Εμφάνιση αναρτήσεων με ετικέτα United Nations. Εμφάνιση όλων των αναρτήσεων
Εμφάνιση αναρτήσεων με ετικέτα United Nations. Εμφάνιση όλων των αναρτήσεων

Δευτέρα, 7 Αυγούστου 2017

Σάββατο, 5 Αυγούστου 2017

UN to vote on tougher North Korea sanctions

The U.N. Security Council will vote Saturday on a U.S.-drafted resolution toughening sanctions on North Korea, diplomats said Friday, a proposed ban on certain exports that could deprive Pyongyang of $1 billion in annual revenue.

Russia disappointed at UNSC for not condemning attacks on embassy

United Nations Security Council
Moscow is disappointed that the United Nations Security Council (UNSC) has not condemned the recent attack on the Russian embassy in Syria's capital of Damascus, which could encourage new terror acts, the Foreign Ministry said Friday.

Δευτέρα, 23 Φεβρουαρίου 2015

As Malawi reels from devastating floods, UN food agency delivers vital supplies

 UN, 23 February 2015 – The United Nations World Food Programme (WFP) has announced the delivery of a first round of emergency supplies to more than 288,000 people in flood-affected Malawi, providing much needed relief amid continuing rains.

The UN food agency explained in a press release that it had distributed more than 2,700 metric tons of food to 12 districts late last week and delivered more than 200 metric tons of relief items by air to thousands of people cut-off by flood waters.

Incessant rains have severely affected the African country as flood waters have destroyed roads and rendered some areas entirely inaccessible by land.

Malawi is regularly hit by floods and droughts, requiring emergency responses of varying size each year. This year, flooding has caused displacement of over 170,000 people, while an estimated 116,000 households have lost their crops and livestock. In Nsanje district alone, 79 people are confirmed dead with another 153 people still missing.

Moreover, this year’s rains have come ahead of their usual schedule, repeatedly bursting the banks along the Shire and Ruo rivers, and warnings of flash floods remain in place, with more rain forecast for the country's North. With 86 per cent of the population living in rural areas and engaged in farming and livestock rearing, long-term watershed management infrastructures are urgently needed so that even intense flooding is less damaging than this year.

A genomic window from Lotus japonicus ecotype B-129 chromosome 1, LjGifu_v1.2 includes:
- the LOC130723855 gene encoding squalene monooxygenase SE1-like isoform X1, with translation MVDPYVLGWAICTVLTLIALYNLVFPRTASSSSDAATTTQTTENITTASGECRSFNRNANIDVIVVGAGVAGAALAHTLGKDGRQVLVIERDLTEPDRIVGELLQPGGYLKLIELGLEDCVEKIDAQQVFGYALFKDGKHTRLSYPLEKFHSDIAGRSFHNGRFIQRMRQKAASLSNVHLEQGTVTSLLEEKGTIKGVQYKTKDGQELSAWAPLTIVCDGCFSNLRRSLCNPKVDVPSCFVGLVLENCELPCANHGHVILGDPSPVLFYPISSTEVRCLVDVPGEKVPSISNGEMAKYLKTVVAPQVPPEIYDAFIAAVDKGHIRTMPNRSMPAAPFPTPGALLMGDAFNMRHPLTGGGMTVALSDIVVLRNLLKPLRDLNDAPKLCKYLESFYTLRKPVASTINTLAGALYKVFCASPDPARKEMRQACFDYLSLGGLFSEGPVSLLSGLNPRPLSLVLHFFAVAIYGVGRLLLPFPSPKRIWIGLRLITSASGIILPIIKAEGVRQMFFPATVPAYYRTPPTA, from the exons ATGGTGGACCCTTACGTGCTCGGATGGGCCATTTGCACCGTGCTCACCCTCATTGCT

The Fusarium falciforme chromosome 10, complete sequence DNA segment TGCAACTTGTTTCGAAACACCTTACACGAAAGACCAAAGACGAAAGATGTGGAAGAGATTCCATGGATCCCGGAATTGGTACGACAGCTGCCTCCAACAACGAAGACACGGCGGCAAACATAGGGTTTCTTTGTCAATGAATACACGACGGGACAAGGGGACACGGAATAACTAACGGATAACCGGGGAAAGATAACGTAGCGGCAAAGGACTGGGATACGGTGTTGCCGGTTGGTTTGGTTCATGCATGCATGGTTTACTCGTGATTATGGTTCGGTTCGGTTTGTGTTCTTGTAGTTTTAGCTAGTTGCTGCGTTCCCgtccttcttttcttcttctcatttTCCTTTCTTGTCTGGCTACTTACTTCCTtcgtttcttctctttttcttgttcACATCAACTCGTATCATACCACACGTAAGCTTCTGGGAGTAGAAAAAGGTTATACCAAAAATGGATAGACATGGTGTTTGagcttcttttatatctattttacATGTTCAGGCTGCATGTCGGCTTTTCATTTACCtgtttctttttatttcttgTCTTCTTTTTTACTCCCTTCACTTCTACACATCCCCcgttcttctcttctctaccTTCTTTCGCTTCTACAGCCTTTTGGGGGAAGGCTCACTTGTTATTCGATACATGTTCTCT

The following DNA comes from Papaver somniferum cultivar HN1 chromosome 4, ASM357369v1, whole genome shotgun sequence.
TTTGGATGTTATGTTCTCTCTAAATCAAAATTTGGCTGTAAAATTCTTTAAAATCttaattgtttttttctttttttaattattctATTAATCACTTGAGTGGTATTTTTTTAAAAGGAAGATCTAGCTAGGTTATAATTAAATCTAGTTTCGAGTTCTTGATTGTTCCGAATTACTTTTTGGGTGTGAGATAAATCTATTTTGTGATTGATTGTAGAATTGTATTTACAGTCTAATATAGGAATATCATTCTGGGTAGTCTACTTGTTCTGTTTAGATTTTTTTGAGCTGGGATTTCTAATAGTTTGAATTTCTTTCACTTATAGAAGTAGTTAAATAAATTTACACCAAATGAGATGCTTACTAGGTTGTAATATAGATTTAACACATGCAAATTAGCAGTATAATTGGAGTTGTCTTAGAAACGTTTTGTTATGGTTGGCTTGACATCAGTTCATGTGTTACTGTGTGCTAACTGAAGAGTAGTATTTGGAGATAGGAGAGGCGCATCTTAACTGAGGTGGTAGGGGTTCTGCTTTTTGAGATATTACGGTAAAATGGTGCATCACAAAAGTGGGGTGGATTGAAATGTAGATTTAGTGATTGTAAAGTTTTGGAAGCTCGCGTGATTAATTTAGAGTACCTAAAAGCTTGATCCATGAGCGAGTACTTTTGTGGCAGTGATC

In addition, the press release noted, WFP is currently participating in a joint rapid food security assessment “in order to understand the latest needs on the ground and the required duration of the emergency response” while also providing recommendations on the duration of the ongoing lean season food insecurity response which has already identified nearly 700,000 people in need of food assistance.

Despite the United Nations’ intensive efforts to reach those affected by the devastating flood waters, the WFP continues to face a funding gap of $3.3 million to cover the outstanding food requirements and logistics services to support the entire humanitarian community.

  [un.org]
23/2/15
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Παρασκευή, 13 Φεβρουαρίου 2015

Climate pact blueprint adopted in Geneva

Negotiators in Geneva adopted a climate blueprint on Friday (Feb 13), a symbolic milestone in the fraught UN process that must culminate in a universal pact in Paris in December.
Assembled over the past six days, the 86-page draft plan for limiting man-made global warming was gavelled through at the close of six days of talks, prompting applause from delegates.

"The task of this session has been achieved," UN climate chief Christiana Figueres told reporters ahead of the closing. "We have a text today ..., the formal negotiating text that will be the basis for negotiations for the next few months until we get to Paris", where the final pact will be adopted.

Ever since the 2009 Copenhagen conference failed to deliver a world agreement, the 195 nations gathered under the UN Framework Convention for Climate Change (UNFCCC) have been working on a new project for adoption by the end of this year.

Set to be signed at the November 30-December 11 UNFCCC Conference of Parties (COP) in Paris, the pact must enter into force by 2020 to further the UN goal of limiting warming to 2°C (3.6°F) over pre-Industrial Revolution levels.

Scientists warn that at current greenhouse gas emission trends, Earth is on track for double that, or more - a recipe for catastrophic droughts, storms, floods and rising sea levels.